galaxy a closed gravitational system of stars, their satellites, nebulae, and dust, that is spinning and traveling through space
light year the distance that light, traveling at 186,000 miles per second in a vacuum, travels in one year, or about 5.9 trillion miles
red shift a shift toward longer (redder) wavelengths in the spectrum of light from an object
Mail Code F
Washington, DC 20546
(booklets: The Great Observatories for Space Astrophysics, NP-128; The Gamma-Ray Observatory,
Space Telescope Science Institute
3700 San Martin Dr.
Baltimore, MD 21218
(slides, posters, videos, hands-on activities, brochures)
Astronomical Society of the Pacific
390 Ashton Ave.
San Francisco, CA 94112
(Universe in the Classroom newsletter)
University departments of physics and astronomy
A New View
See for yourself what a difference a 3-D map can make.
You will observe models of constellations and galaxies from different vantage points to see how things look different when viewed from different locations.
Note: Your finished project will illustrate only an approximation of the placement of the stars. It would be impossible, using these materials, to make something to scale.
1. Lie on the floor and look up at your "night skies." Stand up and observe your creations from different locations in the room. Stand on a ladder and look "down" into your constellation. Which vantage point compares with the paper map? Would your conclusions change depending on your vantage point? Would you recognize the constellation from the different vantage points?
2. What types of technology still need to be invented to help us "see" more of the universe?
Do you have a manually-adjustable camera? Begin a collection of your own constellation photos. A camera shutter held open for 10 to 15 seconds will record most of the brightest stars in a constellation. An exposure of longer than 15 seconds will record the stars as streaks and trails. Why? What is happening to the earth? Point the camera both north and south and take some pictures. What will be the pattern of the trails?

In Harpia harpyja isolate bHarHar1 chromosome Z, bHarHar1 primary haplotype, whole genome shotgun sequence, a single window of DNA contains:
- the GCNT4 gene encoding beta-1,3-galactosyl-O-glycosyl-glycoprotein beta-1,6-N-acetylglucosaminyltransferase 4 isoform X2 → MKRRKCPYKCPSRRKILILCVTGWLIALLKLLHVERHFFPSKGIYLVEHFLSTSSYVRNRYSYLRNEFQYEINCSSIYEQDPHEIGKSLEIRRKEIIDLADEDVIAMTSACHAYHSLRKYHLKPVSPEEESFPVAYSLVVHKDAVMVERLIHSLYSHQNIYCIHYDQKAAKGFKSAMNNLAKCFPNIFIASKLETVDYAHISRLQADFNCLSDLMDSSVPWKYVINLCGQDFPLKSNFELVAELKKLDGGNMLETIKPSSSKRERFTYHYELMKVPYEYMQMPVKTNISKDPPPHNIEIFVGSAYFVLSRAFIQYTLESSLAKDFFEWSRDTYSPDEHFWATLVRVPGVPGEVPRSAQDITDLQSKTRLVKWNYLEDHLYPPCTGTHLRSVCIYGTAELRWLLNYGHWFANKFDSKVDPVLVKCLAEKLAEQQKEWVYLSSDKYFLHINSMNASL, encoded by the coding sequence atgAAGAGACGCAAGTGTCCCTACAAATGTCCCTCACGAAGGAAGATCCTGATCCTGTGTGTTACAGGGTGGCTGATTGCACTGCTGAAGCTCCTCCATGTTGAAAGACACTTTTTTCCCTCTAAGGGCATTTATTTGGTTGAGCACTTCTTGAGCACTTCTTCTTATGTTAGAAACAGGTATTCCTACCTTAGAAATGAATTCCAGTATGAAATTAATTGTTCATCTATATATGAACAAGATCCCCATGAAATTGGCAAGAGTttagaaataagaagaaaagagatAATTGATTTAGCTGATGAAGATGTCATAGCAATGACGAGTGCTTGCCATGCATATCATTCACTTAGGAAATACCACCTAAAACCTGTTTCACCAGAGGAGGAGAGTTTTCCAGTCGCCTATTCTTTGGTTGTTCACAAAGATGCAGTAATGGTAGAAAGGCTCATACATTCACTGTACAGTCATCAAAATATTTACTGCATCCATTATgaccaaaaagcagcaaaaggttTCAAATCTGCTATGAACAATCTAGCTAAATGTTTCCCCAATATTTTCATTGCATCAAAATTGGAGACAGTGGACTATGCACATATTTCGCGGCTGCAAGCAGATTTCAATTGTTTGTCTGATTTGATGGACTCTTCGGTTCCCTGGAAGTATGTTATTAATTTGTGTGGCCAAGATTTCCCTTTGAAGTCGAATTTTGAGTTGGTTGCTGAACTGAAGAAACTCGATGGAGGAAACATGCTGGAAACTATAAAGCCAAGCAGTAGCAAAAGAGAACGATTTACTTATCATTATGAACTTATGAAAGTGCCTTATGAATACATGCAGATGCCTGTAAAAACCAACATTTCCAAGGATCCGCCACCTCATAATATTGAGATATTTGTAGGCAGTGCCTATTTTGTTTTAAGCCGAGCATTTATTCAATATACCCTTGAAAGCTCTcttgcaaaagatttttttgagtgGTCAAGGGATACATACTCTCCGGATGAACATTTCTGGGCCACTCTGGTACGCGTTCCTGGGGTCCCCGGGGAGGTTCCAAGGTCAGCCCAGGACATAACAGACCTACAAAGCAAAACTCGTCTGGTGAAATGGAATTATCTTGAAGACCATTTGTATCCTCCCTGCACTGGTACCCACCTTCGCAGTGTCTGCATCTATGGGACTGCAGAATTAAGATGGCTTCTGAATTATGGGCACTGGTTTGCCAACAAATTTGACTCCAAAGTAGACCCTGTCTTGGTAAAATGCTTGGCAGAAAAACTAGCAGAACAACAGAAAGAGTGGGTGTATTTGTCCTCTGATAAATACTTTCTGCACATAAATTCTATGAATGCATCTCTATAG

Use a large balloon to represent our universe. Randomly place adhesive stars on the deflated balloon. Slowly inflate the balloon. What do you notice about the distances between the stars as the universe expands? Do the sizes of the stars change? Is there an edge to this universe? A center? Is the expansion infinite?
Find a book that describes the common constellations. Try to find them in the night sky. Consider how the patterns of stars reflect the mythological names given to them.
Demonstrate the Doppler effect by placing a battery-operated buzzer inside a hollow whiffle ball. Attach a 4- to 5-foot-long cord to the ball. Carefully swing the ball around in a circle above you head. Your classmates should be able to note an apparent change in the pitch of the buzzer. Take turns being in the center so that everyone can hear that the pitch does not change. In what part of the circle do you hear different sounds/pitches?
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Educational materials developed with the National Science Teachers Association.